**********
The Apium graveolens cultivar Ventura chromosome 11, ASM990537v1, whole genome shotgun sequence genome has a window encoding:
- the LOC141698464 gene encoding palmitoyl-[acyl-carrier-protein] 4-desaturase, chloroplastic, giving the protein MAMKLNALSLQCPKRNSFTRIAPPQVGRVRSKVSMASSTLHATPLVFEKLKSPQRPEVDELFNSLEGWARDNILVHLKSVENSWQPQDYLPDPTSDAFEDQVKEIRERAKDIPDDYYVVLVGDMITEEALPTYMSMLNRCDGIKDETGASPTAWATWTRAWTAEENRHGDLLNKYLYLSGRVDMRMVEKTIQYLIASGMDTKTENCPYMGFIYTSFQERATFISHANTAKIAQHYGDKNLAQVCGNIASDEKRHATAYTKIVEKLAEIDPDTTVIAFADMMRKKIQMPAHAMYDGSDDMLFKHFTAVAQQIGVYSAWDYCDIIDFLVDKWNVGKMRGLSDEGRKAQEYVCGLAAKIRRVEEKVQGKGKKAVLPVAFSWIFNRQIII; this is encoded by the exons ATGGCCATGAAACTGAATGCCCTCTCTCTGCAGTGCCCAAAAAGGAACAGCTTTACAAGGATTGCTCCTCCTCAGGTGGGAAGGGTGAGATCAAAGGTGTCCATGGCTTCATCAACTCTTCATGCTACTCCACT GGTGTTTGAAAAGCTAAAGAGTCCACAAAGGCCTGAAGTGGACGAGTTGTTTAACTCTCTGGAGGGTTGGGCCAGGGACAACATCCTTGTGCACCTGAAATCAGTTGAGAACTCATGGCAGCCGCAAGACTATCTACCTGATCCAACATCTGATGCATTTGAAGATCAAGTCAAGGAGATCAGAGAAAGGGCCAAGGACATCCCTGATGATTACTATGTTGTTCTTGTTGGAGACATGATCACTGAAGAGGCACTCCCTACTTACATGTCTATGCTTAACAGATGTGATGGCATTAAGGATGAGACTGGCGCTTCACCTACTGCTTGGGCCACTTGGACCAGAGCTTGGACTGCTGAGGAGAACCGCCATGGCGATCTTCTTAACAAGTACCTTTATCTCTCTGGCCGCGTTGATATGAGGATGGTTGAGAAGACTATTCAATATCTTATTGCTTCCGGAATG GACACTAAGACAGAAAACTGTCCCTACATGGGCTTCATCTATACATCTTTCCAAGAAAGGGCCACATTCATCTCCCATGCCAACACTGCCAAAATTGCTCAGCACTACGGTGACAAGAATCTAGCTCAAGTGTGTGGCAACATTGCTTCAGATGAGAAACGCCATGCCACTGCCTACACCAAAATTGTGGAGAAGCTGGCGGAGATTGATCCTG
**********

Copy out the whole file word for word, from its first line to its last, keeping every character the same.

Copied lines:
The Apium graveolens cultivar Ventura chromosome 11, ASM990537v1, whole genome shotgun sequence genome has a window encoding:
- the LOC141698464 gene encoding palmitoyl-[acyl-carrier-protein] 4-desaturase, chloroplastic, giving the protein MAMKLNALSLQCPKRNSFTRIAPPQVGRVRSKVSMASSTLHATPLVFEKLKSPQRPEVDELFNSLEGWARDNILVHLKSVENSWQPQDYLPDPTSDAFEDQVKEIRERAKDIPDDYYVVLVGDMITEEALPTYMSMLNRCDGIKDETGASPTAWATWTRAWTAEENRHGDLLNKYLYLSGRVDMRMVEKTIQYLIASGMDTKTENCPYMGFIYTSFQERATFISHANTAKIAQHYGDKNLAQVCGNIASDEKRHATAYTKIVEKLAEIDPDTTVIAFADMMRKKIQMPAHAMYDGSDDMLFKHFTAVAQQIGVYSAWDYCDIIDFLVDKWNVGKMRGLSDEGRKAQEYVCGLAAKIRRVEEKVQGKGKKAVLPVAFSWIFNRQIII; this is encoded by the exons ATGGCCATGAAACTGAATGCCCTCTCTCTGCAGTGCCCAAAAAGGAACAGCTTTACAAGGATTGCTCCTCCTCAGGTGGGAAGGGTGAGATCAAAGGTGTCCATGGCTTCATCAACTCTTCATGCTACTCCACT GGTGTTTGAAAAGCTAAAGAGTCCACAAAGGCCTGAAGTGGACGAGTTGTTTAACTCTCTGGAGGGTTGGGCCAGGGACAACATCCTTGTGCACCTGAAATCAGTTGAGAACTCATGGCAGCCGCAAGACTATCTACCTGATCCAACATCTGATGCATTTGAAGATCAAGTCAAGGAGATCAGAGAAAGGGCCAAGGACATCCCTGATGATTACTATGTTGTTCTTGTTGGAGACATGATCACTGAAGAGGCACTCCCTACTTACATGTCTATGCTTAACAGATGTGATGGCATTAAGGATGAGACTGGCGCTTCACCTACTGCTTGGGCCACTTGGACCAGAGCTTGGACTGCTGAGGAGAACCGCCATGGCGATCTTCTTAACAAGTACCTTTATCTCTCTGGCCGCGTTGATATGAGGATGGTTGAGAAGACTATTCAATATCTTATTGCTTCCGGAATG GACACTAAGACAGAAAACTGTCCCTACATGGGCTTCATCTATACATCTTTCCAAGAAAGGGCCACATTCATCTCCCATGCCAACACTGCCAAAATTGCTCAGCACTACGGTGACAAGAATCTAGCTCAAGTGTGTGGCAACATTGCTTCAGATGAGAAACGCCATGCCACTGCCTACACCAAAATTGTGGAGAAGCTGGCGGAGATTGATCCTG